Banking Organization Capital Plans and Stress Tests: Federal Reserve Proposes Elimination of the Qualitative CCAR Assessment for Smaller Firms, Reduction in the De Minimis Exception for Additional Capital Distributions, and Other Notable Revisions to its Capital Plan and Stress Testing Rules

Sullivan & Cromwell LLP - September 30, 2016

On September 26, 2016, the Federal Reserve released a proposal that would modify its CCAR capital plan and stress testing rules applicable to bank holding companies (“BHCs”) with $50 billion or more in total consolidated assets and U.S. intermediate holding companies (“IHCs”) of foreign banking organizations (collectively, “CCAR firms”).  Most notably, beginning with the upcoming 2017 CCAR and DFAST cycle, the proposal would exclude the capital plans of “large and noncomplex” CCAR firms (those with less than $250 billion of total consolidated assets, less than $10 billion of consolidated total on-balance sheet foreign exposure, and less than $75 billion of total nonbank assets) from CCAR’s qualitative review.  Beginning April 1, 2017, the proposal would also reduce the de minimis exception for capital distributions above the amount reflected in a CCAR firm’s capital plan from 1 percent of Tier 1 capital to 0.25 percent of Tier 1 capital.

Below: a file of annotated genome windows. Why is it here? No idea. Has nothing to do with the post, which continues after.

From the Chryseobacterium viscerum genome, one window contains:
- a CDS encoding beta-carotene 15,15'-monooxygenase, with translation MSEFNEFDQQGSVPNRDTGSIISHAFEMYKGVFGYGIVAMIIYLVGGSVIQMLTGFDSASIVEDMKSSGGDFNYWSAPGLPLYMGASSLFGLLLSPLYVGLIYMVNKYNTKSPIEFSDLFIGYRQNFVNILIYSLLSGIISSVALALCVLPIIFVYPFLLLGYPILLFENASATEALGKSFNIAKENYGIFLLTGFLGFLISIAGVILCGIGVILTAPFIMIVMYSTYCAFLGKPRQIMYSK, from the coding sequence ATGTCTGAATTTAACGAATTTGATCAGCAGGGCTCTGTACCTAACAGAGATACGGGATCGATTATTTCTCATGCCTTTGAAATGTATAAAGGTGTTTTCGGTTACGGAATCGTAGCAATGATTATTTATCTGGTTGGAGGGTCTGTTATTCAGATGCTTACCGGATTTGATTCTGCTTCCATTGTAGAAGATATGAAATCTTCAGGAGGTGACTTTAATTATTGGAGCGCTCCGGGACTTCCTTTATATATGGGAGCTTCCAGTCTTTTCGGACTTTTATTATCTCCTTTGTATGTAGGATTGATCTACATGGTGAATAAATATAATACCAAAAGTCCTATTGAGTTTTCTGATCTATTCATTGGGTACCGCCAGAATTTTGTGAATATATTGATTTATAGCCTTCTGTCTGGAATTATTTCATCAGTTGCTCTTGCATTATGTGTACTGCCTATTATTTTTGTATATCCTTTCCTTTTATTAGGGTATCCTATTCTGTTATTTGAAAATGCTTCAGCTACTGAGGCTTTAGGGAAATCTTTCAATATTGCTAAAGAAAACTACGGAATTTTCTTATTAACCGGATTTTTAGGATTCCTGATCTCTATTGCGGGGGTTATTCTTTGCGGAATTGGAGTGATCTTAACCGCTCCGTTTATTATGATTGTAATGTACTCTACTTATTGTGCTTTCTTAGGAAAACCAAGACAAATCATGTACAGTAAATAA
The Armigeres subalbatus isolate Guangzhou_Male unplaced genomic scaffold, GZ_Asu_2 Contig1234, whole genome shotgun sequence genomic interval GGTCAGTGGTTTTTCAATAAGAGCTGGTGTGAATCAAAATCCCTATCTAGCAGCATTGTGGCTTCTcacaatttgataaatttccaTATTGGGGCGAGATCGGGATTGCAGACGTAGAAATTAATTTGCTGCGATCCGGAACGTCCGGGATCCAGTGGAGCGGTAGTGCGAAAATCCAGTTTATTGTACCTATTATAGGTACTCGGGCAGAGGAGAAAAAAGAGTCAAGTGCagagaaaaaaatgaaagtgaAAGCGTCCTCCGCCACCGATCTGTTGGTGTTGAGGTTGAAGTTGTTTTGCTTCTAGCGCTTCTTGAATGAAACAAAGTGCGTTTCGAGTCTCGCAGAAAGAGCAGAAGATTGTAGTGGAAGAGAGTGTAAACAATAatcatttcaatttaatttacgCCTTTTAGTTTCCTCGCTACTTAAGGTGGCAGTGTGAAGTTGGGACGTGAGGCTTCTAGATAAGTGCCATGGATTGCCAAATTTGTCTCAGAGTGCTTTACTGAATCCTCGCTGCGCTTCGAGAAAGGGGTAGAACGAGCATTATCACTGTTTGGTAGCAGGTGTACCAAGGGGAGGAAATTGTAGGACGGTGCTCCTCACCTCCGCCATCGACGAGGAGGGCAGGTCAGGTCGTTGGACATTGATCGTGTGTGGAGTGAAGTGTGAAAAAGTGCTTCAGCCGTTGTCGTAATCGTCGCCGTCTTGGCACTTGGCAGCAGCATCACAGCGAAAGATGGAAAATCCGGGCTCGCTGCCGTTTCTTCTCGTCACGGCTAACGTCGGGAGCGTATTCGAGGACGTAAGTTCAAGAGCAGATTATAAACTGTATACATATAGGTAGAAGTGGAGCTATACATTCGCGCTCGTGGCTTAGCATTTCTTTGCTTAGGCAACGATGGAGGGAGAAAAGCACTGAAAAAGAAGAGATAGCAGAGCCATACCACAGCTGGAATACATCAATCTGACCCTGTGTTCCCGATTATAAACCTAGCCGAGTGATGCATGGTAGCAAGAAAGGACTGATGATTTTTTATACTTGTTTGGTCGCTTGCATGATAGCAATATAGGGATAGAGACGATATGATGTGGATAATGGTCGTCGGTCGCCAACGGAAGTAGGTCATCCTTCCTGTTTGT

The proposal contemplates other changes beginning with the 2017 CCAR and DFAST cycle, including:  (i) reduced reporting requirements for large and noncomplex CCAR firms, (ii) a longer transition period for BHCs that cross the $50 billion asset threshold to submit their first capital plan and first participate in DFAST as applicable to BHCs with $50 billion or more in assets, and (iii) a “blackout period” during the second calendar quarter, when the Federal Reserve conducts the CCAR exercise, on notices to use the de minimis exception and requests for prior approval to make additional capital distributions that do not qualify for the de minimis exception.  In addition, beginning with the 2018 CCAR and DFAST cycle, the proposal would extend the period from which the Federal Reserve may select the “as-of date” for the trading and counterparty component applicable to certain CCAR firms.